Houston-based business software company BMC Software said Monday it has agreed to be acquired by an investment consortium led by buyout firms Bain Capital and Golden Gate Capital in a cash deal worth $6.9 billion.
The investor group, which also includes GIC Special Investments and Insight Venture Partners, will pay $46.25 for each share of BMC?a premium of 1.8 percent over the target’s Friday closing price.
CNNMoney’s David Goldman writes that the small premium is likely a reflection of BMC’s struggles to compete with larger software rivals like IBM and Hewlett-Packard, but he also notes that the offer price represents a premium of roughly 11 percent over BMC’s stock price before reports of a possible sale surfaced on September 28.
BMC makes business software used for a variety of functions including management of cloud computing and information technology services. The company had revenues of $2.2 billion in the fiscal year ending September 2012.
Under the terms of the agreement, BMC will have a 30-day “go shop” period, during which the company can solicit rival takeover bids. The deal is expected to close “later this year,” according to BMC’s announcement, and is dependent on the approval of regulators and BMC’s shareholders.
The hedge fund Elliott Management, which owns a 9.6 percent stake in BMC, has agreed to vote in favor of the deal after pushing for a sale of the company since last year. “The transaction represents the culmination of an activist effort that began in the summer of 2012 with a successful proxy contest in which Elliott added two directors to BMC’s board,” Elliott Management said in a separate statement.
Kirkland Ellis is advising Bain and Golden Gate on the deal with a team led by corporate partners Sarkis Jebejian and Matthew Steinmetz in New York and Chicago, respectively. Corporate partners Matthew O’Brien, Jeffrey Richards, and Yi Claire Sheng are working on MA matters while debt finance practice leader Linda Myers and corporate partner Michelle Kilkenney are working on financing aspects of the deal.
As The Am Law Daily has reported, Jebejian arrived at Kirkland in December, joining the thin ranks of partners to make a lateral move away from Am Law 100 counterpart Cravath, Swaine Moore. Jebejian’s work before his move to Kirkland included representing Genpact on a $1 billion investment by Bain last summer.
Meanwhile, Kirkland counts both Bain and Golden Gate among its stable of frequent private equity clients. In October, the firm advised Bain on the $1.6 billion purchase of Apex Tool Group and the $1.34 billion acquisition of the call-center division of telecommunications company Telefónica. And, in February, Kirkland represented Golden Gate on its sale of Vistec Lithography to Raith GmbH for an undisclosed amount.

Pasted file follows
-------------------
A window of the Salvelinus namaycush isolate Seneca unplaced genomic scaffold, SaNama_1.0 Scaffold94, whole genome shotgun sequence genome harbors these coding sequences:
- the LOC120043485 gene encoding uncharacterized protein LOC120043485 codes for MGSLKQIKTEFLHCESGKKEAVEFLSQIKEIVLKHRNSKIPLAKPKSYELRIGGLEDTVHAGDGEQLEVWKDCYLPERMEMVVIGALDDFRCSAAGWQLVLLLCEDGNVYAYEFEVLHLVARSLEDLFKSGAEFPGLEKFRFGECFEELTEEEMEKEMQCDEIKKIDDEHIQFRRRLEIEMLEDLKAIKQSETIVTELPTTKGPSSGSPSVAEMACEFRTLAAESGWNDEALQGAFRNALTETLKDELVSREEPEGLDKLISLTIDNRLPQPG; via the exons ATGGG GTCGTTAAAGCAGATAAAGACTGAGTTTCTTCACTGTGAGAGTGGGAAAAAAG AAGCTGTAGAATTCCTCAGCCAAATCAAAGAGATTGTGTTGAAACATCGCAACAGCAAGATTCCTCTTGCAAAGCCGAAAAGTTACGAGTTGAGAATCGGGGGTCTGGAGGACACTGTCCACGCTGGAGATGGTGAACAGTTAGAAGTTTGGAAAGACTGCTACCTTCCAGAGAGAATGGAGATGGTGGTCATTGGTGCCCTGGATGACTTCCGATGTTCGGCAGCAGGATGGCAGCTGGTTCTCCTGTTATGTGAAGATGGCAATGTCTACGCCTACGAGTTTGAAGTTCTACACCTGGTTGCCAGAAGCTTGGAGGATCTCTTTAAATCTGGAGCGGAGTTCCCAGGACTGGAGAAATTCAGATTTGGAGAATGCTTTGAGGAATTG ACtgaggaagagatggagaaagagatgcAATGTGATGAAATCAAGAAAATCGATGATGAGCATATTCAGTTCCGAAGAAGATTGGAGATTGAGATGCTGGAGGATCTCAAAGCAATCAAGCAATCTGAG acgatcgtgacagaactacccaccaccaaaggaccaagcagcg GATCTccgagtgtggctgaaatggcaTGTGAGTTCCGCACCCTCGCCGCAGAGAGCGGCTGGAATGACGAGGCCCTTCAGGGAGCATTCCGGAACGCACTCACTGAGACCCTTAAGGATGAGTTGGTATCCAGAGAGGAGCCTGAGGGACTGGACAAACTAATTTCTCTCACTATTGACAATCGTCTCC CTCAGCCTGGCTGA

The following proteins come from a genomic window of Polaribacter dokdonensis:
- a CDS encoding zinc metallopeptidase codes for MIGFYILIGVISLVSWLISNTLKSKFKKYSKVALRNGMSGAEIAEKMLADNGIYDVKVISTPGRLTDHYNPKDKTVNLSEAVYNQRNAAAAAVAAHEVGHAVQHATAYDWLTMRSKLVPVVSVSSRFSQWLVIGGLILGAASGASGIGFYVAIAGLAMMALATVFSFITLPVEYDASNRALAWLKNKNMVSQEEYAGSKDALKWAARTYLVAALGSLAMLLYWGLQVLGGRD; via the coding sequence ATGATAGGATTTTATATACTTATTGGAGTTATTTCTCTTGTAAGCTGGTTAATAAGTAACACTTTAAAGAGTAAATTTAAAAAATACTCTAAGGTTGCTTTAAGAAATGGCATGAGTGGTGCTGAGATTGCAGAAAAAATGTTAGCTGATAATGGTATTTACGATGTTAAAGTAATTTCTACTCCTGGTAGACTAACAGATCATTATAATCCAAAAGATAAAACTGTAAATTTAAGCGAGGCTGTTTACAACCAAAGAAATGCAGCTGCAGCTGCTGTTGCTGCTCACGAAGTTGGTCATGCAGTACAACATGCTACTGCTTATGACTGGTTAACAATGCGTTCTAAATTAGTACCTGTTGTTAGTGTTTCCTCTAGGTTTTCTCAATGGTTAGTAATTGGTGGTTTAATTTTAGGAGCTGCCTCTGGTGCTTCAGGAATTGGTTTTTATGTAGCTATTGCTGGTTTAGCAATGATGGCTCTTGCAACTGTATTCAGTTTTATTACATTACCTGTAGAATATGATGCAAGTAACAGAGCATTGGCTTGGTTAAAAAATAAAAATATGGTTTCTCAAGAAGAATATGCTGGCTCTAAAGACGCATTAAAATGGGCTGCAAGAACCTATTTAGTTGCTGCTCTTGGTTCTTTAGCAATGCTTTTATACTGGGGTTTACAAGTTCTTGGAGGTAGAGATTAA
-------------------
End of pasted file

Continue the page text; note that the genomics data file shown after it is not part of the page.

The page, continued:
As for the other members of the investor group, Sidley Austin is advising GIC while Insight has turned to a team from Willkie Farr Gallagher led by private equity chair Gordon Caplan and corporate partner Morgan Elwyn. Sidley’s team includes MA partner Asi Kirmayer, tax partner Laura Barzilai, corporate partner Susan Lewis, regulatory counsel James Mendenhall, and MA associate Tennie Tam. Partners Joel Mitnick and David Went are advising on antitrust matters.
Wachtell, Lipton, Rosen Katz is advising BMC on its sale. A Wachtell spokeswoman did not respond to The Am Law Daily‘s request for information regarding the firm’s deal team.
BMC hired Wachtell last year and adopted a “poison pill” shareholder rights plan as a result of its proxy battle with Elliott, which increased its stake in the company in an attempt to force a sale. The two sides eventually reached an agreement in July that let Elliott add two members to BMC’s board.
BMC’s general counsel is Patrick Tagtow, a former Haynes and Boone attorney. Weil, Gotshal Manges corporate chair Michael Aiello, along with associates Frank Martire and Allison Donovan, are representing Morgan Stanley in its role as financial adviser to BMC.
The deal for BMC is the latest of this year’s major leveraged buyouts to include roles for Kirkland and Wachtell. Last month, Kirkland entered the picture in the takeover battle for Dell Inc. by representing private equity firm The Blackstone Group in a bid for the computer maker it has since withdrawn. Wachtell represented Dell founder Michael Dell, who teamed up with Silver Lake Partners to take the company private in a proposed $24.4 billion deal.
Kirkland also landed a role advising Brazilian private equity firm 3G Capital, which joined with Berkshire Hathaway on a $28 billion purchase of H.J. Heinz Company, in February. Wachtell advised a special committee of Heinz’s board on that deal, while Willkie represented BofA Merrill Lynch in its role as Heinz’s financial adviser on that deal.